CoreHog CFRP Router Bits – End Mill Style – Upcut

corehog cfrp router bit drill point upcut
CoreHog CFRP Router Bits – Drill Point Style – Upcut

The Benefits of CoreHog’s Assembly Style Tooling in Composites


Harvey Performance Company brand CoreHog, which focuses on the manufacturing of the world’s most advanced composite and honeycomb core cutting tools, fully stocks an array of “Assembly Style Cutting Tools,” which allow a machinist to build the perfect solution for their specific application’s needs. In doing so, a cutting tool can be optimized for specific materials, densities, and manufacturing styles to increase efficiency, decrease costs, and provide unbelievable machining flexibility.

Corehog tooling for machining composites

How Does Assembly Style Tooling Work?

CoreHog’s Assembly Style Tooling works by taking multiple pieces and tool components, and assembling them together to create one finished cutting tool. The concept of assembling a completed tool allows machinists greater flexibility in choosing cutting edges that are best suited for their application or material type. Further, this type of tooling is often utilized by machinists because it’s often a less expensive alternative to solid round, non-assembled tooling, as a machinist would only need to replace the cutting end components when they begin to dull, and not the arbors or shank pieces.

CoreHog’s offering of Assembly Style Tooling includes Small Size, Medium Size, and Large Size Finishing Tools, as well as Valve Cutters and Modular Rebating Tools. The way in which each system is built varies by tool type.

Finishing Tools for Composites

Small Size Finishing Tools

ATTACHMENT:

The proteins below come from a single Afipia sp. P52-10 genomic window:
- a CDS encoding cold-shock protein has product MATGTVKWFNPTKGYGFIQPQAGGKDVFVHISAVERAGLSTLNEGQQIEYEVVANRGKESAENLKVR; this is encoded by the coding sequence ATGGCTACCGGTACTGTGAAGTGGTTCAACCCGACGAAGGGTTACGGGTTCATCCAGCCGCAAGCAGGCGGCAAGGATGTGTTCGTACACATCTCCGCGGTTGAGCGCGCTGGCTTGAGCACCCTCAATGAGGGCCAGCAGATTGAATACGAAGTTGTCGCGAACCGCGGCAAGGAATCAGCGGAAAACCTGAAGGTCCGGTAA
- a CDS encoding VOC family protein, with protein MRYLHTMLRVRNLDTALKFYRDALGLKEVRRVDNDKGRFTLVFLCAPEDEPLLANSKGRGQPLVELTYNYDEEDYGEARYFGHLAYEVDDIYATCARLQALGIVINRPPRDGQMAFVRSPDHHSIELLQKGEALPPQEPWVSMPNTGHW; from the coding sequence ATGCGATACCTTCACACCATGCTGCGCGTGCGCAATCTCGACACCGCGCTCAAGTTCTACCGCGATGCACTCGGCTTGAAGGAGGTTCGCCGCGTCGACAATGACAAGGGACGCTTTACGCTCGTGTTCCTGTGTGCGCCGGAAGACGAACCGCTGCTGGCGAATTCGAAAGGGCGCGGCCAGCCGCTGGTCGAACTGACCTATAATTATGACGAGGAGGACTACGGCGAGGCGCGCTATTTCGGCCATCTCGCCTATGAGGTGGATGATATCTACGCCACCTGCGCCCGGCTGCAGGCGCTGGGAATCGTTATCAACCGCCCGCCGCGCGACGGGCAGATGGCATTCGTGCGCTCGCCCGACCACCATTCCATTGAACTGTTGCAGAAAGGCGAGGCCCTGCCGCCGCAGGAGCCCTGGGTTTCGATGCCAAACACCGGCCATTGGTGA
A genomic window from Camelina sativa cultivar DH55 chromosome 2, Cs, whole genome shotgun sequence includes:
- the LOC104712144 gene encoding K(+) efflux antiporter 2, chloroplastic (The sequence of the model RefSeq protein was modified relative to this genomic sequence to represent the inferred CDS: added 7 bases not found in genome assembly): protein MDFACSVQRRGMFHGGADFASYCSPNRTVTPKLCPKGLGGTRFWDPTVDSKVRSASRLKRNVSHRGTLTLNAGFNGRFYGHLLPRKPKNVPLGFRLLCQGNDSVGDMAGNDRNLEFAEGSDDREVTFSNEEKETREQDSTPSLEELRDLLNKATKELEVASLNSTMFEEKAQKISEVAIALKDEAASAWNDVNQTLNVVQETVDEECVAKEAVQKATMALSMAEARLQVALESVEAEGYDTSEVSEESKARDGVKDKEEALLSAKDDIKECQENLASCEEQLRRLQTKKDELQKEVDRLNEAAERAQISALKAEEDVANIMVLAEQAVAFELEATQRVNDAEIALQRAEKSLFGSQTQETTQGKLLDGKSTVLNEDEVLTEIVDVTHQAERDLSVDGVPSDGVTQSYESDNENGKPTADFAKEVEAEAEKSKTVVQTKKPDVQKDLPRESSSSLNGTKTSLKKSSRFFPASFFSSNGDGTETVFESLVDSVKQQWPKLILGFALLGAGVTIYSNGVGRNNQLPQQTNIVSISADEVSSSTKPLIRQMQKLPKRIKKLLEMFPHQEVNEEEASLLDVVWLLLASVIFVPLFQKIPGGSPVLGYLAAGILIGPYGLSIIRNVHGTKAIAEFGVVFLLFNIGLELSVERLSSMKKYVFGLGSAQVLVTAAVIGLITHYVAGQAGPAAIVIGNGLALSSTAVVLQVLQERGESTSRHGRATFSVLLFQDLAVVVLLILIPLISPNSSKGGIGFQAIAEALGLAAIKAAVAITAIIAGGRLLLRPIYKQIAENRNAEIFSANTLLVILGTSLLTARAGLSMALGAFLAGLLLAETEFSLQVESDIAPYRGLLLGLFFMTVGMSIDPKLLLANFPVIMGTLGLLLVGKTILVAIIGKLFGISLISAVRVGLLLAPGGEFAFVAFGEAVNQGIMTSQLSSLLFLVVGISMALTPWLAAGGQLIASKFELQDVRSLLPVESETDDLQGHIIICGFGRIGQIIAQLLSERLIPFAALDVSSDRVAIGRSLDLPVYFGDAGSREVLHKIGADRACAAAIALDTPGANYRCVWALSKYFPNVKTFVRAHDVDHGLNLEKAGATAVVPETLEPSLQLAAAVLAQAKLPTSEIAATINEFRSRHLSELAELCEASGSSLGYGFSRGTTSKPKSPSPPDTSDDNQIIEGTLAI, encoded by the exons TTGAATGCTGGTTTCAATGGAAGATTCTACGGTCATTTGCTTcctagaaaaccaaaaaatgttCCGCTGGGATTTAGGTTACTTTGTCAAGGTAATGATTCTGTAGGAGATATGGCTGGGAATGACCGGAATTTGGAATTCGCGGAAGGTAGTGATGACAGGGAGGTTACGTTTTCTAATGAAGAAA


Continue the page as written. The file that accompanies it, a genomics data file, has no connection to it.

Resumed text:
Optimized to machine small, closed features in composites, such as pockets, joggles, and closed walls, Small Size Finishing Tools are engineered for the superior finishing of honeycomb core materials. This configuration includes a Small Coreslicer with three different edge options: Smooth, Sawtooth, or Staggered Tooth, and an optional Small CoreHogger. The right edge style for the Coreslicer depends largely on the material you’re working in. While a Smooth edge style works well in lighter density honeycomb core materials such as Kevlar®, Nomex®, and Aluminum, Sawtooth and Staggered Tooth options work best for honeycomb core materials with densities of 6 pounds or higher, such as aluminum core, Kevlar®, or Nomex®.

Corehogger Assembly Guide


Key Benefits: Eliminating the risk of material wrapping around the spindle by disintegrating them as they approach the face of the slicer.

Browse Small Size Finishing Tools

Medium Size Finishing Tools

Designed for finishing honeycomb core materials, this assembly style CNC tooling is engineered for shaping smaller complex surfaces, bevels, and external radii. For this configuration, a Medium CoreHogger and a Medium Coreslicer must be utilized and fastened with a screw. Similar to the Small Size Finishing Tool options, this assembly can be used with a Smooth, Sawtooth, or Staggered Tooth Coreslicer edge.

CoreHog Medium Corehogger Assembly Guide